An Opportunity for WWW Members

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Here’s a bonus for Women Writing the West membership!

WWW member Linda Wommack has been a contributing writer to the Tombstone Epitaph for 22 years. Recently, she received a new assignment with the publication: book reviewer. Congratulations, Linda!

This is also a great opportunity for our members. Wommack would like to shine the spotlight on our WWW members when she can. Books, fiction and nonfiction, must be set in the West. Sorry, no poetry.

To see if your book might be reviewed in the Tombstone Epitaph, contact Wommack at

(As this offer is for members only, and Linda would prefer to keep her personal email off of public forums, please keep the sharing of this particular post off public social media.)

Thank you Linda for offering this to our WWW members!

Changing Your Name When Switching Genres

By WWW Member Mary Hagen

At the present, I write all my genres under my name, but I questioned whether or not I should. With that in mind, I went online to sites of romance writers since I write romance. What did I discover? Answers were divided. Some use pen names, some do not. I’ll list my findings here and let you decide. {Most gave me permission to use their name if I quoted them. Some did not respond.}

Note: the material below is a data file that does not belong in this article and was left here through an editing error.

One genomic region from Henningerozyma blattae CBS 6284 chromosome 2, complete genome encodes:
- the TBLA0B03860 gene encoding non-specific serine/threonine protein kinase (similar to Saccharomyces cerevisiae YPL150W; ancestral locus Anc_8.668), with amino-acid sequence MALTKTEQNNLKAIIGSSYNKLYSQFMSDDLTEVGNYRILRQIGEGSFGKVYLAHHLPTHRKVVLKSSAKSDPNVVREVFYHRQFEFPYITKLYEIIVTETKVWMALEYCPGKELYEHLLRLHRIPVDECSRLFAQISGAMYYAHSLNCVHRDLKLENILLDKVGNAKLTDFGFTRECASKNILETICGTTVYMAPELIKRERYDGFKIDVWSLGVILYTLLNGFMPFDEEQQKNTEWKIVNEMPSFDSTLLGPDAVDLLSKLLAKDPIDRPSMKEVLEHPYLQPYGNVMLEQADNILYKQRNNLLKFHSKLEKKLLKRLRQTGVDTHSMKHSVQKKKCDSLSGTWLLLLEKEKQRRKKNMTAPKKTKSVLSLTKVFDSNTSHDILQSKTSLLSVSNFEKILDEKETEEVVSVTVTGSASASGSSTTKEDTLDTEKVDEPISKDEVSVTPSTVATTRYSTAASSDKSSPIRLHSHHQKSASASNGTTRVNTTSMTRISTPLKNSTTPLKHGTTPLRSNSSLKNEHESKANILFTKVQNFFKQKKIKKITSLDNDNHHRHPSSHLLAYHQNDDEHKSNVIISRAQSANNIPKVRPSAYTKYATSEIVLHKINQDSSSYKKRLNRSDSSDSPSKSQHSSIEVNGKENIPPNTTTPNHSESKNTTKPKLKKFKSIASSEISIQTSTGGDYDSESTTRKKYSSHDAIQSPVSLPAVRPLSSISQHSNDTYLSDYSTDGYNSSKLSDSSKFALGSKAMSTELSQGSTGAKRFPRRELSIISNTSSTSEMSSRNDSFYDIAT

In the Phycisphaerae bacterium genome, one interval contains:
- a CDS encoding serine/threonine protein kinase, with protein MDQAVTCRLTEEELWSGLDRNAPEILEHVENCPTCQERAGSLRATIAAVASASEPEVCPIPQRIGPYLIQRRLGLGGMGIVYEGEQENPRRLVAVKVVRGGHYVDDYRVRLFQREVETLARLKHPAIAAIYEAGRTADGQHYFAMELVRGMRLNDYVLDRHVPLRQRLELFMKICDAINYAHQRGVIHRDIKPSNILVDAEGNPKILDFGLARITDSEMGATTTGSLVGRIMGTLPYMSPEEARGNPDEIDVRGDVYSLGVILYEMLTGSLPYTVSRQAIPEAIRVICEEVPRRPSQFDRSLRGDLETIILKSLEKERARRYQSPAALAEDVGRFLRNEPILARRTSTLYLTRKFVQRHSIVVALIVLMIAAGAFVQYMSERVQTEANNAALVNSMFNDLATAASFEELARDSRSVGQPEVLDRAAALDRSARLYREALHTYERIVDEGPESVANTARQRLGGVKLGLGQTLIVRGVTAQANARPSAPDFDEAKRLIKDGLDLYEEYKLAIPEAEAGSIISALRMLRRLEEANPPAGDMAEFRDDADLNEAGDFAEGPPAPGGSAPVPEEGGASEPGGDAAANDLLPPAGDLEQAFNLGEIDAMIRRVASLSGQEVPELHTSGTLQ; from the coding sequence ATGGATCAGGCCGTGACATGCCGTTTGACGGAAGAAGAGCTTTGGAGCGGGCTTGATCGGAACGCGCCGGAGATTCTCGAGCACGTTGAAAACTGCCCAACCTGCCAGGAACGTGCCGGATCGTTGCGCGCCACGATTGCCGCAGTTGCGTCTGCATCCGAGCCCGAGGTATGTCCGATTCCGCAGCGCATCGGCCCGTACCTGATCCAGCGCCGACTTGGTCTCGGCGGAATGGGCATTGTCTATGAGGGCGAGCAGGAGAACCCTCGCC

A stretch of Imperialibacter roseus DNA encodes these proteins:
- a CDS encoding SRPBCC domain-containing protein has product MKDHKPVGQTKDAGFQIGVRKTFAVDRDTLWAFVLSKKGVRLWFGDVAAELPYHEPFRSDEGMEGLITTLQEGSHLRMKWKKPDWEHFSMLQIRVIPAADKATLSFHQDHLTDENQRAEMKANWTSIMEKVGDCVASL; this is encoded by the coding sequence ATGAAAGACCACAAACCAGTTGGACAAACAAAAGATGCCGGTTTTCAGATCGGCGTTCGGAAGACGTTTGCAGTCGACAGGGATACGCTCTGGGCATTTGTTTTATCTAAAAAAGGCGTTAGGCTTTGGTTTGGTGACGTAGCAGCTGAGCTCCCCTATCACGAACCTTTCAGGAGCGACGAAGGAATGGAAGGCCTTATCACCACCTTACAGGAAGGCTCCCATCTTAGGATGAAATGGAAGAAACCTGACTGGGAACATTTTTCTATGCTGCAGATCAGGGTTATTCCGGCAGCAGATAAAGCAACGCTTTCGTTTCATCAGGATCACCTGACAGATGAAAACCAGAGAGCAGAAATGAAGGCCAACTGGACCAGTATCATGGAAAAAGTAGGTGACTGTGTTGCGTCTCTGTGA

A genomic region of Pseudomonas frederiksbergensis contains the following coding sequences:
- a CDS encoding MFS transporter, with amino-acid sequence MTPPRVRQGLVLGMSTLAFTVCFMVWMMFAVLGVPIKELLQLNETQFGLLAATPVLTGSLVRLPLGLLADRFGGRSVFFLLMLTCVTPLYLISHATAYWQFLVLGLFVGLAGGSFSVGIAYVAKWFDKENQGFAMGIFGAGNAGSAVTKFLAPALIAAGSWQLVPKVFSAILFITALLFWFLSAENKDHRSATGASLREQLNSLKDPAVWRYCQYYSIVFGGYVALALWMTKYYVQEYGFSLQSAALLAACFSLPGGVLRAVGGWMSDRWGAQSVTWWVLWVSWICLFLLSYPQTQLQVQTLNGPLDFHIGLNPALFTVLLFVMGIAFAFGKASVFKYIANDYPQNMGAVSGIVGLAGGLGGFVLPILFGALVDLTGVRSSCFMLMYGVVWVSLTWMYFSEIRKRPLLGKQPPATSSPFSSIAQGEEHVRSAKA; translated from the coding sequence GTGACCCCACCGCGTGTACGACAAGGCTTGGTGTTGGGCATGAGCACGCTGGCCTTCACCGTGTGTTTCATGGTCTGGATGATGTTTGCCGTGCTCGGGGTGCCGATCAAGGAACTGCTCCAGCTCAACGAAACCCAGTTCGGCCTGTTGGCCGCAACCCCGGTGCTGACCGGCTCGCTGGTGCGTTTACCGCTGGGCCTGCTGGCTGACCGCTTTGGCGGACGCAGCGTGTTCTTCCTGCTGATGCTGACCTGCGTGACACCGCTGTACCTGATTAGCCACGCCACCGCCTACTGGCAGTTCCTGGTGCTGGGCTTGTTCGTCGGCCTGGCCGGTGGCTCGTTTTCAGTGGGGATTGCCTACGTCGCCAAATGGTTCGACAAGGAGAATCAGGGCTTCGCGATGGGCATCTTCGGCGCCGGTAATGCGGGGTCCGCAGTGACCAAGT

Two editors, one from Desert Breeze Publishing, Gail Delany, does not think it hurts to switch genres, and the other from Soul Mate, Debora Gilbert, suggests writers stay with the same genre. Most romance authors I contacted do write several genres. As one said, “I get bored staying with just one.” Amanda Cabot, Christian Fiction Writer said when she switched genres she assumed her readers would switch with her, but they did not.

The authors who do use the same name have had different results. Beate Boeker believes readers want to know what they are getting. “Presently, I write sweet romances and cozy mysteries, but if I should switch to sexy books, I think I’m obligated to warn my readers and I would consider a pen name,” she says.